Texas Rangers

Twins notch first August runs vs. Minor. Most frustrating Ranger had hand in one of them

Rangers lose to Twins 4-3

Rangers manager Chris Woodward and pitcher Mike Minor discuss Aug. 16's loss to the Minnesota Twins.
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Rangers manager Chris Woodward and pitcher Mike Minor discuss Aug. 16's loss to the Minnesota Twins.

A trip to the visiting clubhouse Friday afternoon provided a reunion of sorts.

Standing just inside the door was Minnesota Twins general manager Thad Levine, a former Texas Rangers assistant GM, and left-hander Martin Perez, a former Rangers pitcher.

Soon to join them was Nelson Cruz, the former Rangers right fielder who continues to be one of the kindest players in the game.

He’s on the injured list and won’t play this series, which is a bad break for the Twins but a relief for Rangers pitchers.

They need all the help they can get.

Here’s some Rangers Reaction from a 4-3 loss.

No margin for error

When a guy is barely hitting his weight, or just below it, and has been doing so for most of the past three seasons, he doesn’t have much room to mess up in other facets of the game.

So, imagine the fans’ reaction with the gaffes Rougned Odor has made the past two games.

A night after a bad base-running decision cost the Rangers a run in their infamous sixth inning, Odor dropped a Miguel Sano popup in the fourth inning. Mex Kepler followed with his 33rd homer of the season.

The Sano run was unearned and the difference in the one-run loss.

In fairness, it was an extraordinarily high popup. The wind was a factor, manager Chris Woodward said. Odor himself said he had never seen a popup moved by the wind like that in his career.

“That’s not an excuse,” Odor said. “That ball was really high. Maybe that’s why it moved. Unbelievable.”

Woodward called it a ball that should still be caught 10 out of 10 times.

Odor continues to be the player who most aggravates the fan base, even though he leads the Rangers in RBIs and entered Friday with a .566 slugging percentage in his previous 42 games.

Joey Gallo, who hasn’t played in three weeks, is the only Rangers player with more home runs than Odor, 22-21.

That’s the allure of Odor, who still has the potential to produce runs. He has improved defensively and has the speed to score from first on a ball in the gap.

He also has around $30 million left on his contract, another reason the Rangers continue to stick with him.

Something will give at some point, either Odor will get better or the Rangers will cut him loose, but that point won’t be this season.

Minor still rolling

The Twins did something that the Cleveland Indians and Milwaukee Brewers were unable to do this month: They scored against Mike Minor.

The All-Star left-hander surrendered his first runs since July when Kepler took him deep. Minor allowed another two-run homer in the seventh, this one to Jonathan Schoop, after the Rangers had just taken a 3-2 lead.

But those homers aren’t an indication that Minor is back to his July ways. He’s still in a good place.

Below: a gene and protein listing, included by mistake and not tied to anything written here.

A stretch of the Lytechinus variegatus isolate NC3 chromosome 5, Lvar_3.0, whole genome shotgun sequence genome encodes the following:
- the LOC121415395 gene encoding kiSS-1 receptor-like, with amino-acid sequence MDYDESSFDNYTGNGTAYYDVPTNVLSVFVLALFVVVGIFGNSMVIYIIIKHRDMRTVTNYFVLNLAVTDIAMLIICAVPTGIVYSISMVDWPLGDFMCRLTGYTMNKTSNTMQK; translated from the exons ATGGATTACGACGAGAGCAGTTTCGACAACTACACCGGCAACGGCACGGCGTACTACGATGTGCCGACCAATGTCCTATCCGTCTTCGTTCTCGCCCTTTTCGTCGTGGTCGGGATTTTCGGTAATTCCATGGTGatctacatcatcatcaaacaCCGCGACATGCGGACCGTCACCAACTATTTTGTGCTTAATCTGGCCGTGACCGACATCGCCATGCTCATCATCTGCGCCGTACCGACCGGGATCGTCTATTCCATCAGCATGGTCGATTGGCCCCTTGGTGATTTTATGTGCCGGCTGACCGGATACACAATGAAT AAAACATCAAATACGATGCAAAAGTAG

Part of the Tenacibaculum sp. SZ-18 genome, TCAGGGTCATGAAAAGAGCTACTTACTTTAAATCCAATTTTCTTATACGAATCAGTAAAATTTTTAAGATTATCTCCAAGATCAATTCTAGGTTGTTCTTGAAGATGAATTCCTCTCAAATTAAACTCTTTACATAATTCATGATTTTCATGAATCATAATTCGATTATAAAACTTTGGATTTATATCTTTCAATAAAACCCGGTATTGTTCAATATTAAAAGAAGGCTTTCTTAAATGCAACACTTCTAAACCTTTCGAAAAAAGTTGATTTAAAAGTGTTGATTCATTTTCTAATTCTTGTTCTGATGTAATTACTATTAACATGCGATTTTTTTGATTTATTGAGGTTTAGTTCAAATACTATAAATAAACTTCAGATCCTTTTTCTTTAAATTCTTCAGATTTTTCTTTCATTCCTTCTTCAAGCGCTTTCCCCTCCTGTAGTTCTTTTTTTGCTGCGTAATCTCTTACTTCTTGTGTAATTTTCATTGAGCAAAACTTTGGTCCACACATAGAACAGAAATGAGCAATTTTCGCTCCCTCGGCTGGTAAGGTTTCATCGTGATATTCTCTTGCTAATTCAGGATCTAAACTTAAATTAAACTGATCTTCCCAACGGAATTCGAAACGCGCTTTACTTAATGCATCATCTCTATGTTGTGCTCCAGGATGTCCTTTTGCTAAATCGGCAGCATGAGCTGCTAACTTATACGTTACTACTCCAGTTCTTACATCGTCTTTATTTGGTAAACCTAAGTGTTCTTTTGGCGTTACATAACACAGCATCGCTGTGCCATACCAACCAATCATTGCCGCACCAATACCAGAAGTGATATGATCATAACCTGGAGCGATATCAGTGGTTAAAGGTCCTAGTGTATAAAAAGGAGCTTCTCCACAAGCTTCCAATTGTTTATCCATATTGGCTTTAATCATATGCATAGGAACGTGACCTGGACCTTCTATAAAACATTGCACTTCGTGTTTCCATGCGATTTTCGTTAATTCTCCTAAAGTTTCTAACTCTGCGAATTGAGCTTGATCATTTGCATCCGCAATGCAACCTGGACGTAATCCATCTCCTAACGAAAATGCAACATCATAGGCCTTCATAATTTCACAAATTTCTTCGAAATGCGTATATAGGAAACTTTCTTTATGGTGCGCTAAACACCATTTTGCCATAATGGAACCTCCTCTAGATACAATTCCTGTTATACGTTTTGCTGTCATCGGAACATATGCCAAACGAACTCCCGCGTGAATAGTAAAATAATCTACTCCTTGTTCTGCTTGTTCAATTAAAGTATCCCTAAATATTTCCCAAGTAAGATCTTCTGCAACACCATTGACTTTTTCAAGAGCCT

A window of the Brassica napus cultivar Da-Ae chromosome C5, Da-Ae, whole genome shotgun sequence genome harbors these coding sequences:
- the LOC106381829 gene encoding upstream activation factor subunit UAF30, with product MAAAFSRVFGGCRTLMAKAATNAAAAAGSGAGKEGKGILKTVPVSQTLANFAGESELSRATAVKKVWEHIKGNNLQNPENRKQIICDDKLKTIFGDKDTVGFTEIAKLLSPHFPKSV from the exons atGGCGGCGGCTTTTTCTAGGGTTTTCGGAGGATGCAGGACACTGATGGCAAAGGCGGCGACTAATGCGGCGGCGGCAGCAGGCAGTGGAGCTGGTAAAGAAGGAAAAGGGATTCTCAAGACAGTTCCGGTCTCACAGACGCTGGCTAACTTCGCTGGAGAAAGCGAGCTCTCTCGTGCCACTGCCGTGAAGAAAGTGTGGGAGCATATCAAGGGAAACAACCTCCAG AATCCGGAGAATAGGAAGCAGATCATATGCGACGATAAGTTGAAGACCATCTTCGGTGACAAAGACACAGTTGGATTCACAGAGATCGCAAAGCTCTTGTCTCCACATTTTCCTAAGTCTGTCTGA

He was in control of the game after 25-pitch first inning, even though he said he didn’t executive as well as he did against the Indians and Brewers. He danced around hard contact, with the exception of the two home runs.

“The home runs killed me,” Minor said.

Obviously, he could have made better pitches to Kepler and Schoop, though the pitch to Schoop wasn’t the worst he’s ever thrown, but he again got through seven innings and gave the Rangers a chance to win the game.

Where’s Hunter?

The schedule and the Rangers’ roster composition have put a massive dent into the playing time of All-Star outfielder Hunter Pence, who was on the bench for the eight time this month.

Three games at Milwaukee didn’t help his cause, because there was no designated hitter at the National League park, and a bevy of right-handed pitchers has also contributed to his extra pine time.

Willie Calhoun and Nomar Mazara, both left-handed hitters, have been going well at the plate, and manager Chris Woodward has been hesitant to sit them and the lefty-hitting Shin-Soo Choo.

So, the right-handed-hitting Pence has been out of the lineup.

But there is a potential breakthrough ahead. Woodward has forecast opposing starting pitchers for the next 18 games, and 12 of them are lefties.

Expect plenty of Pence during that stretch, beginning Saturday with a start against a righty.

“He’ll get plenty of playing time coming up, and I kind of knew that,” Woodward said. “It’s either give Choo, Calhoun or Maz a day off to get Pence in the lineup, and that’s hard to do against a righty because those guys are killing righties. That’s the dilemma.”

Pence has been productive when he has played. His last four hits are home runs, including one Thursday in a 13-6 loss to the Twins. He singled Friday in the seventh inning as a pinch hitter.

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After 11 seasons covering the Rangers for the Star-Telegram, Jeff Wilson knows that baseball is a 24/7/365 business and there is far more to baseball than just the 162 games each season. There’s also more to Jeff -- like a family and impressive arsenals of Titleist hats and adidas shoes -- but sometimes it’s hard to tell.
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